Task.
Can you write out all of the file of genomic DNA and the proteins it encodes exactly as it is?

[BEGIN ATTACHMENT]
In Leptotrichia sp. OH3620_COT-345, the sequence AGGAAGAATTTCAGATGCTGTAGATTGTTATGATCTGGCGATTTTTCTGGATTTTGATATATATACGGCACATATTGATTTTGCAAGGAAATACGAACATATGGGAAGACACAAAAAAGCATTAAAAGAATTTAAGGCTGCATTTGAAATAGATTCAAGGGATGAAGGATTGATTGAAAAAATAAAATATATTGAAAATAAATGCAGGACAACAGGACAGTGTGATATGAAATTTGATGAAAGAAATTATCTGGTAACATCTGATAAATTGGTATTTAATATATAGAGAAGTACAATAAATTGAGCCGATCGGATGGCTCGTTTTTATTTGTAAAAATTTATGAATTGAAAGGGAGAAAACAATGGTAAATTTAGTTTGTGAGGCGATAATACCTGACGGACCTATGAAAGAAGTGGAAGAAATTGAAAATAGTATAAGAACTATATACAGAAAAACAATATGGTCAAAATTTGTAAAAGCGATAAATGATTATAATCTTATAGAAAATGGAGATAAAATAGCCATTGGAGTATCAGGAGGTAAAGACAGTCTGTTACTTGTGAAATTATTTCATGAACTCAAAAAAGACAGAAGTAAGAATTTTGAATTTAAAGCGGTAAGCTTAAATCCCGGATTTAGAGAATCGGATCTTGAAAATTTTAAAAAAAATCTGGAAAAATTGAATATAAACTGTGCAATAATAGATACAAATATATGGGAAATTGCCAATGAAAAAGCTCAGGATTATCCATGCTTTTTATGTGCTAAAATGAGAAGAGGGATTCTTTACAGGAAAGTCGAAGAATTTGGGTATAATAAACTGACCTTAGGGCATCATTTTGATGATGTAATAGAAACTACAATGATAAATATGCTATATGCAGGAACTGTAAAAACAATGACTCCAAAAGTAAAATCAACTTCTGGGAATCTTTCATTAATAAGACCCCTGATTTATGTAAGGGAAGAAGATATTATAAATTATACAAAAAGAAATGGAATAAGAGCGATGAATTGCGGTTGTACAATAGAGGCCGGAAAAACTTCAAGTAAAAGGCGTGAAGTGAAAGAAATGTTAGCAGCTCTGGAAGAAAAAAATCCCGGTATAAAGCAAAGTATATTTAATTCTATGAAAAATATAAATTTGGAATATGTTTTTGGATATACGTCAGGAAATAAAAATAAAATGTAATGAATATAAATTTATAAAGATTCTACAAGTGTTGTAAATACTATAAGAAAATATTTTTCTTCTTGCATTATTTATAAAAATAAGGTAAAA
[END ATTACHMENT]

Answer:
In Leptotrichia sp. OH3620_COT-345, the sequence AGGAAGAATTTCAGATGCTGTAGATTGTTATGATCTGGCGATTTTTCTGGATTTTGATATATATACGGCACATATTGATTTTGCAAGGAAATACGAACATATGGGAAGACACAAAAAAGCATTAAAAGAATTTAAGGCTGCATTTGAAATAGATTCAAGGGATGAAGGATTGATTGAAAAAATAAAATATATTGAAAATAAATGCAGGACAACAGGACAGTGTGATATGAAATTTGATGAAAGAAATTATCTGGTAACATCTGATAAATTGGTATTTAATATATAGAGAAGTACAATAAATTGAGCCGATCGGATGGCTCGTTTTTATTTGTAAAAATTTATGAATTGAAAGGGAGAAAACAATGGTAAATTTAGTTTGTGAGGCGATAATACCTGACGGACCTATGAAAGAAGTGGAAGAAATTGAAAATAGTATAAGAACTATATACAGAAAAACAATATGGTCAAAATTTGTAAAAGCGATAAATGATTATAATCTTATAGAAAATGGAGATAAAATAGCCATTGGAGTATCAGGAGGTAAAGACAGTCTGTTACTTGTGAAATTATTTCATGAACTCAAAAAAGACAGAAGTAAGAATTTTGAATTTAAAGCGGTAAGCTTAAATCCCGGATTTAGAGAATCGGATCTTGAAAATTTTAAAAAAAATCTGGAAAAATTGAATATAAACTGTGCAATAATAGATACAAATATATGGGAAATTGCCAATGAAAAAGCTCAGGATTATCCATGCTTTTTATGTGCTAAAATGAGAAGAGGGATTCTTTACAGGAAAGTCGAAGAATTTGGGTATAATAAACTGACCTTAGGGCATCATTTTGATGATGTAATAGAAACTACAATGATAAATATGCTATATGCAGGAACTGTAAAAACAATGACTCCAAAAGTAAAATCAACTTCTGGGAATCTTTCATTAATAAGACCCCTGATTTATGTAAGGGAAGAAGATATTATAAATTATACAAAAAGAAATGGAATAAGAGCGATGAATTGCGGTTGTACAATAGAGGCCGGAAAAACTTCAAGTAAAAGGCGTGAAGTGAAAGAAATGTTAGCAGCTCTGGAAGAAAAAAATCCCGGTATAAAGCAAAGTATATTTAATTCTATGAAAAATATAAATTTGGAATATGTTTTTGGATATACGTCAGGAAATAAAAATAAAATGTAATGAATATAAATTTATAAAGATTCTACAAGTGTTGTAAATACTATAAGAAAATATTTTTCTTCTTGCATTATTTATAAAAATAAGGTAAAA